Well folks, the Michigan House predictably passed the bill to expand the Education Achievement Authority by a narrow vote of 57 – 53 this week. The bill is now in the hands of the Senate, where it will most certainly be passed-along for the Governor’s eager signature.
This new 2013 version of the EAA law, HB 4369, is purported to be significantly different from the the 2012 measure, HB 6004. It seems that the major selling point of the “improved” bill is that they plan to scale-back the number of schools allowed for state take-over from 60 to 50 in the next few years. Now, perhaps I don’t fully “get” their wizened reasoning here, but if the EAA is such a friggin’ spectacular idea, why are they limiting its expansion?
Could it be that their corporate privatization scheme for Michigan public education, borne under the shadow of the Emergency Manager law, is not only unproven but a financial and educational boondoggle?
Yup, that’s a pretty good hunch.
The impetus behind the legislation is to codify into Michigan Compiled Law the EAA in the same way Emergency Managers are legally disposing of democratic rule on a long-term basis in Michigan cities, mostly in minoity regions — so that now schools in those communities will have an unelected state overlord as a permanent fixture too.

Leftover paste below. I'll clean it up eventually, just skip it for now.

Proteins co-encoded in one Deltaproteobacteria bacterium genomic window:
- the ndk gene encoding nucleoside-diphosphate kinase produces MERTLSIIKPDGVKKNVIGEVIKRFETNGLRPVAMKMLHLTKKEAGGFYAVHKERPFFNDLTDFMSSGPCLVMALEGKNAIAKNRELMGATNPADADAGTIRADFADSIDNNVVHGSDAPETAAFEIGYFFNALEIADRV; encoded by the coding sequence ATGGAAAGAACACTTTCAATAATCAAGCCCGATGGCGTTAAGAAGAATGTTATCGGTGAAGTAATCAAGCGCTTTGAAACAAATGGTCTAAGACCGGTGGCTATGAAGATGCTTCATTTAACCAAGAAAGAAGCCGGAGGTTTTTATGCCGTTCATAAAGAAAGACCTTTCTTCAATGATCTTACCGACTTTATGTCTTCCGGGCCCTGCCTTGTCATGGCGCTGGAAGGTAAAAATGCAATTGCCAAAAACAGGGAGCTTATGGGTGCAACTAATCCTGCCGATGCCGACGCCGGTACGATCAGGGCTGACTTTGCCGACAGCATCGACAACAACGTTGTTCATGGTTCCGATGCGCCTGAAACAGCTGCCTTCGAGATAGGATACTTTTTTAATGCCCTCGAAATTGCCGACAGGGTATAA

In addition to the state seizure of local control of these financially struggling schools, it suspends collective bargaining in the bottom 5 percent of schools — an ugly provision reminiscent of the failed federal law, No Child Left Behind, in which schools that did not meet AYP (adequate yearly progress) were summarily punished regardless of important contributing factors.
This law was crafted to continually punish the bottom 5 percent, no matter how much progress they make, and history shows that the lowest performing schools tend to be located in poor urban areas. This EAA law, like its Emergency Manager parent, facially-speaking, does not have a racial component, but in practice — well, that’s another matter.
Racism is racism.
Amy Kerr Hardin This article also appears in Voters legislation Transparency Project